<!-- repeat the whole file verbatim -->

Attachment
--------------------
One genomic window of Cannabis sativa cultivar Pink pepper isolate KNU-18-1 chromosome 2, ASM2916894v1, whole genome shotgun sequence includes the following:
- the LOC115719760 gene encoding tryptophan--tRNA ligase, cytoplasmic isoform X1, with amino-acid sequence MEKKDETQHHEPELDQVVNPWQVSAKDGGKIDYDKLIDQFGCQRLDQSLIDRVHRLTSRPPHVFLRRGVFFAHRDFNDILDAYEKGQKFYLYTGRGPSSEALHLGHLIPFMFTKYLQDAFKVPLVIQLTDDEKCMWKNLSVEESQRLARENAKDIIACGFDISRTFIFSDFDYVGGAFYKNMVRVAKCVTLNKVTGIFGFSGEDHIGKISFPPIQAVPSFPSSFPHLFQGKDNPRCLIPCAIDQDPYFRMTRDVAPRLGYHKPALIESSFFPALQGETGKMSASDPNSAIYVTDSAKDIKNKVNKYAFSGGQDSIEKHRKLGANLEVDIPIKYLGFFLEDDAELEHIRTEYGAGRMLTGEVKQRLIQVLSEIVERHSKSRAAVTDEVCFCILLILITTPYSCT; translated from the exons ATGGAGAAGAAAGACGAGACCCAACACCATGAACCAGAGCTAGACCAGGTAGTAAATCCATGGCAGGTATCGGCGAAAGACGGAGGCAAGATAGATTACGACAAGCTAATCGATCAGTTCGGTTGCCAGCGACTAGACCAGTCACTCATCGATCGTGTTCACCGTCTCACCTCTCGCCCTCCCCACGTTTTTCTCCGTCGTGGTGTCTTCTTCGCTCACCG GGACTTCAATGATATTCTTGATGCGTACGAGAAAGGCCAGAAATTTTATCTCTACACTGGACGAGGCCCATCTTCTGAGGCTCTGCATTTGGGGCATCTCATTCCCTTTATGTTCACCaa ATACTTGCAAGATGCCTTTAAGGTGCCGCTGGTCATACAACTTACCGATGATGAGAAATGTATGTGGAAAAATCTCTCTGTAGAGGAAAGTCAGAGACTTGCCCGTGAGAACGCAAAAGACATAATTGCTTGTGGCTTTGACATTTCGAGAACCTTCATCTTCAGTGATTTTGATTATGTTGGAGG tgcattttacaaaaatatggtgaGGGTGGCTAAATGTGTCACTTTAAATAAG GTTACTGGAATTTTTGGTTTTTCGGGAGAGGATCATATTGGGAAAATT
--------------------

One genomic window of Cannabis sativa cultivar Pink pepper isolate KNU-18-1 chromosome 2, ASM2916894v1, whole genome shotgun sequence includes the following:
- the LOC115719760 gene encoding tryptophan--tRNA ligase, cytoplasmic isoform X1, with amino-acid sequence MEKKDETQHHEPELDQVVNPWQVSAKDGGKIDYDKLIDQFGCQRLDQSLIDRVHRLTSRPPHVFLRRGVFFAHRDFNDILDAYEKGQKFYLYTGRGPSSEALHLGHLIPFMFTKYLQDAFKVPLVIQLTDDEKCMWKNLSVEESQRLARENAKDIIACGFDISRTFIFSDFDYVGGAFYKNMVRVAKCVTLNKVTGIFGFSGEDHIGKISFPPIQAVPSFPSSFPHLFQGKDNPRCLIPCAIDQDPYFRMTRDVAPRLGYHKPALIESSFFPALQGETGKMSASDPNSAIYVTDSAKDIKNKVNKYAFSGGQDSIEKHRKLGANLEVDIPIKYLGFFLEDDAELEHIRTEYGAGRMLTGEVKQRLIQVLSEIVERHSKSRAAVTDEVCFCILLILITTPYSCT; translated from the exons ATGGAGAAGAAAGACGAGACCCAACACCATGAACCAGAGCTAGACCAGGTAGTAAATCCATGGCAGGTATCGGCGAAAGACGGAGGCAAGATAGATTACGACAAGCTAATCGATCAGTTCGGTTGCCAGCGACTAGACCAGTCACTCATCGATCGTGTTCACCGTCTCACCTCTCGCCCTCCCCACGTTTTTCTCCGTCGTGGTGTCTTCTTCGCTCACCG GGACTTCAATGATATTCTTGATGCGTACGAGAAAGGCCAGAAATTTTATCTCTACACTGGACGAGGCCCATCTTCTGAGGCTCTGCATTTGGGGCATCTCATTCCCTTTATGTTCACCaa ATACTTGCAAGATGCCTTTAAGGTGCCGCTGGTCATACAACTTACCGATGATGAGAAATGTATGTGGAAAAATCTCTCTGTAGAGGAAAGTCAGAGACTTGCCCGTGAGAACGCAAAAGACATAATTGCTTGTGGCTTTGACATTTCGAGAACCTTCATCTTCAGTGATTTTGATTATGTTGGAGG tgcattttacaaaaatatggtgaGGGTGGCTAAATGTGTCACTTTAAATAAG GTTACTGGAATTTTTGGTTTTTCGGGAGAGGATCATATTGGGAAAATT